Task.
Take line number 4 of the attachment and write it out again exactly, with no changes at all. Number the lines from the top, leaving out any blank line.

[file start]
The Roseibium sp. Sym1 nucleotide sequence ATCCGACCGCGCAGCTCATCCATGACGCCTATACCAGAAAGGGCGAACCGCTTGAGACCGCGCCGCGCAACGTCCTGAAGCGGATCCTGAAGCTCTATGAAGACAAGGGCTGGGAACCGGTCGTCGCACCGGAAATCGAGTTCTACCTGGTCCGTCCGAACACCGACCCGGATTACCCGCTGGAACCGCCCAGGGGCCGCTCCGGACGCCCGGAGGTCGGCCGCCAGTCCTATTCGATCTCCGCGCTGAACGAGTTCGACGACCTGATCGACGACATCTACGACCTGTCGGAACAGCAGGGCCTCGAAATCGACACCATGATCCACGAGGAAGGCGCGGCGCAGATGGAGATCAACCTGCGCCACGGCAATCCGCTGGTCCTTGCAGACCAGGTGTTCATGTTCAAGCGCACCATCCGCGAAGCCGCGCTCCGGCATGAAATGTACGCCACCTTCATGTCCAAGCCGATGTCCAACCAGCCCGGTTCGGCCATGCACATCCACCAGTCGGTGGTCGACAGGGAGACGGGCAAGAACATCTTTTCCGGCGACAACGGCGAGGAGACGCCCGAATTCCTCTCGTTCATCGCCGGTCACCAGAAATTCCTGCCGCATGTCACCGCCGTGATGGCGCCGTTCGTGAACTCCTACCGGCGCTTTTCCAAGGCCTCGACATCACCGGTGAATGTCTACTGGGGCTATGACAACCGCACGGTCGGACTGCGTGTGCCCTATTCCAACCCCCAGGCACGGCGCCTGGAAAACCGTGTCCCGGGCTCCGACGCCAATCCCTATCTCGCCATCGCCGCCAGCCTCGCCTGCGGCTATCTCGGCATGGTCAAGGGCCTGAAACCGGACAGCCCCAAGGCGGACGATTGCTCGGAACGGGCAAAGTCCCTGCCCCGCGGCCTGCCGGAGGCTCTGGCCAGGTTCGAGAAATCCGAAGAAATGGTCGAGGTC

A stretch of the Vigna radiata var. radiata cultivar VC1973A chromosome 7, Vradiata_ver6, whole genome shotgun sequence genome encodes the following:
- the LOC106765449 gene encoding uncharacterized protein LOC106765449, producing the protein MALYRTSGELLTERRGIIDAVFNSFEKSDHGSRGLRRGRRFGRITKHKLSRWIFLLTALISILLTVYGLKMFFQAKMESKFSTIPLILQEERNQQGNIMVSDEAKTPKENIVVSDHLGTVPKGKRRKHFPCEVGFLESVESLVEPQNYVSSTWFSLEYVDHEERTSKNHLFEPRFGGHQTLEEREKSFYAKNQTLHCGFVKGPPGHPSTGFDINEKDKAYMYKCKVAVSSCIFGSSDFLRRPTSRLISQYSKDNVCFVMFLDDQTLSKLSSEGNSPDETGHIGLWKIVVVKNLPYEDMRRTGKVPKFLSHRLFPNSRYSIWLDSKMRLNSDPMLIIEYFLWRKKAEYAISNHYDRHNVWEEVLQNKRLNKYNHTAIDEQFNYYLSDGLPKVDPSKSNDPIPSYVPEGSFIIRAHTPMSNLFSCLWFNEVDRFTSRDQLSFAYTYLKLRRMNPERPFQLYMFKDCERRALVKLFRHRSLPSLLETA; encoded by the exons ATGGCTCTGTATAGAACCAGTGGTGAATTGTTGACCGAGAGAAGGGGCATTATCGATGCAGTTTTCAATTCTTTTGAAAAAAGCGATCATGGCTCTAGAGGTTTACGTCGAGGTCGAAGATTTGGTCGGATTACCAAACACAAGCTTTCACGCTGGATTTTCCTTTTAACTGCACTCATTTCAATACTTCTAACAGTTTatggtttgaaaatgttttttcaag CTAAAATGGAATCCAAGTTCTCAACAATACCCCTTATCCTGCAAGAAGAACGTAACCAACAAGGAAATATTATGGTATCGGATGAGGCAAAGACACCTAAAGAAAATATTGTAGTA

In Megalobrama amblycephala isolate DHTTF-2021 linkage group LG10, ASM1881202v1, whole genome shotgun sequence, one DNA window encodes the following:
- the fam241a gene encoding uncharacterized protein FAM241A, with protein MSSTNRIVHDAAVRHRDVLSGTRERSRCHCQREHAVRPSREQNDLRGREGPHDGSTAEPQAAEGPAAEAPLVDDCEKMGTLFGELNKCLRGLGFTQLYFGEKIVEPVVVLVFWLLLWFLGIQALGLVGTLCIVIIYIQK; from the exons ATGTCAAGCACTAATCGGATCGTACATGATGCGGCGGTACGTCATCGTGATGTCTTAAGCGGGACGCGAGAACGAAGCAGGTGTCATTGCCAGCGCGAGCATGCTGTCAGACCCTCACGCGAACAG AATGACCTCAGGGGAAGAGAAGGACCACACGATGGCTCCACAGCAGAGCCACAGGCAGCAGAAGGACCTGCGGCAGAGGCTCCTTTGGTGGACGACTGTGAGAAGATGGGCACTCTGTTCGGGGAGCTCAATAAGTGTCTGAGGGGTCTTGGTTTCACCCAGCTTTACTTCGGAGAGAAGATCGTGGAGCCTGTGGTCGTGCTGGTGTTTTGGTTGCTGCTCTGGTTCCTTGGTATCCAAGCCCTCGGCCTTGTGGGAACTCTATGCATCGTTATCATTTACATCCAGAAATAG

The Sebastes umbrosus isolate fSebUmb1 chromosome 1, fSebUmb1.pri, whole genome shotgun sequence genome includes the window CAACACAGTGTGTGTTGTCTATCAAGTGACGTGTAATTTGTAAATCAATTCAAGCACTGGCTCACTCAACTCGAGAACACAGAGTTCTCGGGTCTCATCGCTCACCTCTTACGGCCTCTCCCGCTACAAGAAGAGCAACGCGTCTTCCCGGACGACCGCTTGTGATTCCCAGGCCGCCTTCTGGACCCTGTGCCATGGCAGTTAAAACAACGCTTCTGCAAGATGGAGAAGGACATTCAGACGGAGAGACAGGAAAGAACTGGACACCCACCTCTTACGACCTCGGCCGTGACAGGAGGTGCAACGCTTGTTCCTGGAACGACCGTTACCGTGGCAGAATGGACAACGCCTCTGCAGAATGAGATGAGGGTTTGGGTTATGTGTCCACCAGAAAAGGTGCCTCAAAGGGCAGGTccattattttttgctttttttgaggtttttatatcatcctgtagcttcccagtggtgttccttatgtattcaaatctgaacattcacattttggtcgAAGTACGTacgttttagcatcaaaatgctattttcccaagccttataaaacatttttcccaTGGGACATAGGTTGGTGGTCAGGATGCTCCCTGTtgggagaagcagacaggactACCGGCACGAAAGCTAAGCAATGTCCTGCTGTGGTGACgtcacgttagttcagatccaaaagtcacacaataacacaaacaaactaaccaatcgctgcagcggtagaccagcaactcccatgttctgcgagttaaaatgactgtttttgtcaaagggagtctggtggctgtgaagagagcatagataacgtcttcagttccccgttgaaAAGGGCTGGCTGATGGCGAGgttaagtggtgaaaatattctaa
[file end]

In Megalobrama amblycephala isolate DHTTF-2021 linkage group LG10, ASM1881202v1, whole genome shotgun sequence, one DNA window encodes the following: